Internet connectivity is one of the ways to keep communities safe.

That’s according to the president of the Masset Marine Rescue Society and Archipelago Ground Search and Rescue Society Chris Ashurst.

“Upgrades to our local internet network and cellular service are making a big difference in the work we do from an emergency-management perspective,” Ashurst said.

“In this modern world, much of our work is done online, and having stable and secure internet helps us better prepare for and manage emergency situations.”

The province says Masset Marine Rescue responds to about 10 incidents a year. The volunteers cover a large area, including the Dixon Entrance, Northern Hecate Strait, the Masset Inlet and many other areas around Haida Gwaii.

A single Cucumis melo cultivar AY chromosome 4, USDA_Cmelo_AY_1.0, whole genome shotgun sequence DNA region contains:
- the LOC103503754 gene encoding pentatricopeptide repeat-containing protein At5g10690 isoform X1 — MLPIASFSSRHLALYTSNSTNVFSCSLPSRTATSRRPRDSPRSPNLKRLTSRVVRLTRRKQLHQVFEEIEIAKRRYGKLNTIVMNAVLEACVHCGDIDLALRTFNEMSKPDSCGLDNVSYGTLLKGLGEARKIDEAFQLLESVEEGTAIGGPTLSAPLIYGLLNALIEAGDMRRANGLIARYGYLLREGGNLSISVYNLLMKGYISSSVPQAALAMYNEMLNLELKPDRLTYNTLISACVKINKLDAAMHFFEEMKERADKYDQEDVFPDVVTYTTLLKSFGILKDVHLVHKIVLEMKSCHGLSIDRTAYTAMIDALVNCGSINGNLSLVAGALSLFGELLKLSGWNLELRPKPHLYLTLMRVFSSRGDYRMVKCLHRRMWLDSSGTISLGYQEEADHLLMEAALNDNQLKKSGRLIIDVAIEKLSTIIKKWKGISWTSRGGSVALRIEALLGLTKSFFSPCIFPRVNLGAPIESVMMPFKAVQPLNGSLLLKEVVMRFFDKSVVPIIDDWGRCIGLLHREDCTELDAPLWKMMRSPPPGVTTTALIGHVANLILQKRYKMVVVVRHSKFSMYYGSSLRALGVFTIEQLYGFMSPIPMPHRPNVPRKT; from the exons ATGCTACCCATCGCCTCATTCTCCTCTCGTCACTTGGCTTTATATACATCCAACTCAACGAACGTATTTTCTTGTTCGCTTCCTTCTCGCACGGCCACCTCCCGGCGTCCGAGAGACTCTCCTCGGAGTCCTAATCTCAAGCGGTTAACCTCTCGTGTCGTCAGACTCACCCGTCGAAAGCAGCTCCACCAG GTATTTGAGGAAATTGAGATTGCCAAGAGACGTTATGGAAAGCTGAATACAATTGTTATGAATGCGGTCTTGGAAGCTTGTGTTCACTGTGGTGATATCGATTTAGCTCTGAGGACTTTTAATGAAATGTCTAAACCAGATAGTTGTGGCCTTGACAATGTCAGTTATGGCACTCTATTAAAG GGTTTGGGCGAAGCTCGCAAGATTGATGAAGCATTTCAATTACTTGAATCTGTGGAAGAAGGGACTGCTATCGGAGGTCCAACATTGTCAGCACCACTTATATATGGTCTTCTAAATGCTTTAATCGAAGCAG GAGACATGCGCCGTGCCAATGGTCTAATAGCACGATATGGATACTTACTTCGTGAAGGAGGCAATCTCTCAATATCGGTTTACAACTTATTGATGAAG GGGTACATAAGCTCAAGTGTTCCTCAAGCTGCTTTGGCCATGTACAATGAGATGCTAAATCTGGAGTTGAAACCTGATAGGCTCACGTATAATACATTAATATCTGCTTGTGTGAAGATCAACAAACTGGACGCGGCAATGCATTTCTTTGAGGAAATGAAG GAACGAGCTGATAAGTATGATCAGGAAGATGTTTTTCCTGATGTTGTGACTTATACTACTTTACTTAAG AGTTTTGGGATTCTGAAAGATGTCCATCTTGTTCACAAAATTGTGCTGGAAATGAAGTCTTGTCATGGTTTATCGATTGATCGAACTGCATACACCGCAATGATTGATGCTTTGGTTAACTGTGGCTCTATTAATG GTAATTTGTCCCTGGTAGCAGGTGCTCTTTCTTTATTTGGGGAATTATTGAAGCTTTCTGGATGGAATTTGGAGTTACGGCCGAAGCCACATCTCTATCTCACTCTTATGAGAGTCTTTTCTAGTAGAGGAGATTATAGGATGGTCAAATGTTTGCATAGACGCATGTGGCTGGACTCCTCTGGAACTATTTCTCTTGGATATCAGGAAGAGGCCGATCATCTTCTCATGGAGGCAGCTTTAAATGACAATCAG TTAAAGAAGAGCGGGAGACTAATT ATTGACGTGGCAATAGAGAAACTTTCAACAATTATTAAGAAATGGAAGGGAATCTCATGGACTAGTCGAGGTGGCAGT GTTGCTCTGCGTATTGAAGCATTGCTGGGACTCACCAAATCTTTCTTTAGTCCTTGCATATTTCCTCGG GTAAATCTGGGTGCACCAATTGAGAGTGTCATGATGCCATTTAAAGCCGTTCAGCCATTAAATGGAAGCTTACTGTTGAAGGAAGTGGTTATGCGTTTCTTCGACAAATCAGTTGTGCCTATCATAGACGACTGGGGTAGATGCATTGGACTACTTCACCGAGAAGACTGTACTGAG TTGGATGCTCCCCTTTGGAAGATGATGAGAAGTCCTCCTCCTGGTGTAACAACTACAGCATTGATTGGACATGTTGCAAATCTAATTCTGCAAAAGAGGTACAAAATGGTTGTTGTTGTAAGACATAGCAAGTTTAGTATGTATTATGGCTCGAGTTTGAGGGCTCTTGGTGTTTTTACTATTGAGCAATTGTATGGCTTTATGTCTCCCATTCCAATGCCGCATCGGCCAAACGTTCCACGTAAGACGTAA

The team tows disabled vessels, provides emergency medical assistance, evacuates injured mariners to medical care, and provides community support for other maritime events. They also train other volunteers in marine safety, certification, and professional mariner skills. 

Ashurst says they receive initial alerts after which they assess the situation using online data, put together a plan, and call volunteers and constantly communicate and coordinate. 

“During an emergency, these internet upgrades are helping us get the message faster and to a larger portion of the community, which will help keep people safe,” he added.

Since 2017, the provincial government has funded projects to improve high-speed internet connectivity in 479 communities, including 83 Indigenous communities, and approximately 45, 000 households. 

This includes improving internet access in rural Haida Gwaii. Work began in March 2018 and is expected to be done by early next year.